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Lab Safety Manual

Environmental Health and Safety
108 Edwards Hall
1810 Kerr Dr.
Kansas State University
Manhattan, KS 66506

785-532-5856
785-532-1981 fax
safety@k-state.edu

Safety Controls

Safety controls are steps that can be taken to reduce the risk associated with a hazard. These steps are categorized into three or four levels of effectiveness. The most effective safety control is to remove the hazard completely by substituting it with another less hazardous material or technique. If this is not possible, then a combination of administrative controls, engineering controls, and PPE must be selected to reduce the risk to acceptable levels.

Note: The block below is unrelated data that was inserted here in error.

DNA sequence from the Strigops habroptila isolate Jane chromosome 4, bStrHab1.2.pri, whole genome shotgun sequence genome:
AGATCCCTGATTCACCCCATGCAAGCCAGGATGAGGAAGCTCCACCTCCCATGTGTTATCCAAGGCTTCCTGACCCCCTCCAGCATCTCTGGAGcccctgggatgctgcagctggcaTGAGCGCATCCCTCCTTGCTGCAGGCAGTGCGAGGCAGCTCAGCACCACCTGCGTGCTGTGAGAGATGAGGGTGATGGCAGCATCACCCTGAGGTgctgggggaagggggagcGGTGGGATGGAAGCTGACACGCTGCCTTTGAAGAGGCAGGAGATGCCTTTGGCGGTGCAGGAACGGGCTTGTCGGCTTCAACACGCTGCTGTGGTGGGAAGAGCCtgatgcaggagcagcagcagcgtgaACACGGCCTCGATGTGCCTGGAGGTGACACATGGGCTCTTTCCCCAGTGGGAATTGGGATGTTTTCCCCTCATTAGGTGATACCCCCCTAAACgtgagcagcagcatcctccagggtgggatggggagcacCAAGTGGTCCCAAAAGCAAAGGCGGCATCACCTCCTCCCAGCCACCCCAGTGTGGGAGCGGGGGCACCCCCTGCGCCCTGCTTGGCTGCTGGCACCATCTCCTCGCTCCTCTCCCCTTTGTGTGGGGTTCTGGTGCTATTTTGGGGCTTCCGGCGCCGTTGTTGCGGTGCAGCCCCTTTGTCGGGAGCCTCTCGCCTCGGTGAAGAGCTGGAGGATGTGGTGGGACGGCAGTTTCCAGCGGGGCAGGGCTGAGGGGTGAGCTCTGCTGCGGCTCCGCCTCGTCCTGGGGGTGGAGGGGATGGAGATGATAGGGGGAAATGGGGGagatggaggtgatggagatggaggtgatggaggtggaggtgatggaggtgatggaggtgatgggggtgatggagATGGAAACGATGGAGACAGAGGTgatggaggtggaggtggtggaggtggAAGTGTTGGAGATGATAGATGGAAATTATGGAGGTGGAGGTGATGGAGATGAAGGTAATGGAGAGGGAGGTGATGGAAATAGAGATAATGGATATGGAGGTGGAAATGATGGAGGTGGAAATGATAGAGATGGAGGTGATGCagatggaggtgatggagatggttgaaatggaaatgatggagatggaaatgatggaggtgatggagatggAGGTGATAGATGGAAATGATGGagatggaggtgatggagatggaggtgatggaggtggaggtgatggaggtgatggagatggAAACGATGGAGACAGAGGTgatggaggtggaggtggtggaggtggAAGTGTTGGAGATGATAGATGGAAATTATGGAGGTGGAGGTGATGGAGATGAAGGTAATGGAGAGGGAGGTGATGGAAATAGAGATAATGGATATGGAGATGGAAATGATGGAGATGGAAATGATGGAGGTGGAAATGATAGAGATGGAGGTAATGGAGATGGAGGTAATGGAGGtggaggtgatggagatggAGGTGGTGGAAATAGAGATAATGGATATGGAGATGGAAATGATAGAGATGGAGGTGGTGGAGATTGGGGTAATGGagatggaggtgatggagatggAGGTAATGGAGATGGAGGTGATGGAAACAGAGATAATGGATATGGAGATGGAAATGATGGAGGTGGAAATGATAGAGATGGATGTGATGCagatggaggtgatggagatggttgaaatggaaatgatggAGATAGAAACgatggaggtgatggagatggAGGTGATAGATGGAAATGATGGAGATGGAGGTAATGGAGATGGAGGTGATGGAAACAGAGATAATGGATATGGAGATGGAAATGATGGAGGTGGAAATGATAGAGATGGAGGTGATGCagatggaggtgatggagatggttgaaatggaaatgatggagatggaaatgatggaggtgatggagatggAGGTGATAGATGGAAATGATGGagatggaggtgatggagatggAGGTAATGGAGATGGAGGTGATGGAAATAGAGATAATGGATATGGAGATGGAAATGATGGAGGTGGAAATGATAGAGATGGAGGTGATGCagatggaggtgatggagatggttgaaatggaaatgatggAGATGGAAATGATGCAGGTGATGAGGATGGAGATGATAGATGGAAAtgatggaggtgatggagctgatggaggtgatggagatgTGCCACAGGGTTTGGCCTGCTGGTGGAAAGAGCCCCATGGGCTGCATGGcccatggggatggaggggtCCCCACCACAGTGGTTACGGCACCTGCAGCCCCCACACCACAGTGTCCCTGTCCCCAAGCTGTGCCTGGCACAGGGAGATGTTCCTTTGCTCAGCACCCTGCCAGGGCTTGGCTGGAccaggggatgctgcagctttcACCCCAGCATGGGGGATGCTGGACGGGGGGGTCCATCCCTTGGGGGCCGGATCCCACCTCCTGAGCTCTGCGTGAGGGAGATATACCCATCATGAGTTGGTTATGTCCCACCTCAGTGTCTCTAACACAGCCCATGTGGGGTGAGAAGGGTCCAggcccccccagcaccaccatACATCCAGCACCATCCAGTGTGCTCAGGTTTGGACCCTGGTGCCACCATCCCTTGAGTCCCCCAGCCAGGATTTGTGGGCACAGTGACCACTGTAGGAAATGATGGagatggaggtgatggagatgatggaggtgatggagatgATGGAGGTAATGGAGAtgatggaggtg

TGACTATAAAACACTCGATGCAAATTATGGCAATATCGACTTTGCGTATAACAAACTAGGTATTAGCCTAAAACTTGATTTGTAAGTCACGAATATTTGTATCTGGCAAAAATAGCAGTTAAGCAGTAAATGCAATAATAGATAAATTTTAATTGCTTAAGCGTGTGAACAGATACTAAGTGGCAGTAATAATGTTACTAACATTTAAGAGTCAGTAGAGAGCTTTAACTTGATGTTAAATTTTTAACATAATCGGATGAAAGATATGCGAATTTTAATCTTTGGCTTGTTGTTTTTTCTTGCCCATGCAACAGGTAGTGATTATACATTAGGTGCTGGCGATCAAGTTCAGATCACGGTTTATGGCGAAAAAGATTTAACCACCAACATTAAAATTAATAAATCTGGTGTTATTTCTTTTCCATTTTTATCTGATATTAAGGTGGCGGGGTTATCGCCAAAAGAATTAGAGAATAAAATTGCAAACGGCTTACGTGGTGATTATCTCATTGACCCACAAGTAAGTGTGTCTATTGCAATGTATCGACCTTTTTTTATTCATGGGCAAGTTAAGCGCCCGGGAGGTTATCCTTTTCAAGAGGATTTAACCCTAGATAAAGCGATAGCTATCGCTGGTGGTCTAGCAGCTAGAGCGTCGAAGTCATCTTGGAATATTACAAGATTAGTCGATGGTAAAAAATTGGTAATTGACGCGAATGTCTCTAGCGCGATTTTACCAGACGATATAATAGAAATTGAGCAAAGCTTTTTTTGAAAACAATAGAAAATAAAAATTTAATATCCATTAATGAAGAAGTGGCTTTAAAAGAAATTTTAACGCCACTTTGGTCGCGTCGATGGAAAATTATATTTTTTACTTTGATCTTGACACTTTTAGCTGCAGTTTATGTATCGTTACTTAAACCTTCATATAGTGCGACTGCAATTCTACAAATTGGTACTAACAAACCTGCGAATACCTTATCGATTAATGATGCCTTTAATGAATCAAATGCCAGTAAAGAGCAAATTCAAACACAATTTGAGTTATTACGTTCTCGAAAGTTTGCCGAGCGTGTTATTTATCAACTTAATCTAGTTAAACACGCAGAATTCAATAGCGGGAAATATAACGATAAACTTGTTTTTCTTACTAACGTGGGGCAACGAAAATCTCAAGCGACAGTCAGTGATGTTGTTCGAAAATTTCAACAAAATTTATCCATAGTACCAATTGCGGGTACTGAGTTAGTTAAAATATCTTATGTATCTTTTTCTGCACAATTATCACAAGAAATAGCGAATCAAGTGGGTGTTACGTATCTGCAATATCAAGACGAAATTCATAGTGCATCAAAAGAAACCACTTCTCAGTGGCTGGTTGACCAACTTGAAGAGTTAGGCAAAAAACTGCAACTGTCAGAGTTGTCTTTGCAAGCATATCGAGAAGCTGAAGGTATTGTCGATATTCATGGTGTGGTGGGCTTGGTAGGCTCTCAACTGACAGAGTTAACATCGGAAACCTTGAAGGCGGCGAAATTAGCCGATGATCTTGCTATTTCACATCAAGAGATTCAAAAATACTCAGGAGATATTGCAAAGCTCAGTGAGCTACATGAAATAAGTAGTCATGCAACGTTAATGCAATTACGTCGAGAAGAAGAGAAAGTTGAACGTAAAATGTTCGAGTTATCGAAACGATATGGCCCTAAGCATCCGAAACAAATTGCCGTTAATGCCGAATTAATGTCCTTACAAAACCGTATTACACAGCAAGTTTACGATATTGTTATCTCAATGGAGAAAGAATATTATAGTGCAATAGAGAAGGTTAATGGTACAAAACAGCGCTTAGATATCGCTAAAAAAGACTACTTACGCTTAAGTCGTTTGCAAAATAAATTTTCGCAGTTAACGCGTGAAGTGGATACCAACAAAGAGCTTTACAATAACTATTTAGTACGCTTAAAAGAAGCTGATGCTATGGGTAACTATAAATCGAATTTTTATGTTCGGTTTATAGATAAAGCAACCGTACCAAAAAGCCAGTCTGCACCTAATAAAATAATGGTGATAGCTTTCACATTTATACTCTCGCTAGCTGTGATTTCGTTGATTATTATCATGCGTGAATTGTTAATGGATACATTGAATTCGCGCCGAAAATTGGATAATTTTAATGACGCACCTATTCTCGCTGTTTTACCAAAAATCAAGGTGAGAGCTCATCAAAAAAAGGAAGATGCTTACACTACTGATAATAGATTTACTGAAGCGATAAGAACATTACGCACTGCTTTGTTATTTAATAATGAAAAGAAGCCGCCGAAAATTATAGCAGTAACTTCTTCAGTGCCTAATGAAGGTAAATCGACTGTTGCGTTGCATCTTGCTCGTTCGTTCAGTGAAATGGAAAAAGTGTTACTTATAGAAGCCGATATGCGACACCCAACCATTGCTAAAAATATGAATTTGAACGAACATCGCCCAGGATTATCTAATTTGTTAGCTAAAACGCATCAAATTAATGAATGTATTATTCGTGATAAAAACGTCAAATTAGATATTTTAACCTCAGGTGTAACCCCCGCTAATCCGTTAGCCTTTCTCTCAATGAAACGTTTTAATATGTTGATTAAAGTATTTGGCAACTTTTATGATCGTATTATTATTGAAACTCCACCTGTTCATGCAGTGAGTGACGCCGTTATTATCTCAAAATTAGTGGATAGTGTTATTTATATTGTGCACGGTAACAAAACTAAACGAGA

Safety Controls Diagram 

Figure 1 - Conceptual diagram of the effectiveness and applicability of the types of safety controls

 

Elimination/Substitution of Hazards

The most effective way to ensure control a risk is to remove hazards from your workplace all together. This method should be used whenever possible. In lieu of removing the hazard, the source of the hazard may be substituted with another material which performs the same purpose, but does not have the accompanying hazard. For example, it is often possible to substitute one solvent for another, such as substituting toluene for the more hazardous benzene.

When substituting, be sure that a new hazard is not introduced. When changing any step of a procedure, it is important to revisit the hazard assessment to identify any new hazards that may be present and to select appropriate controls.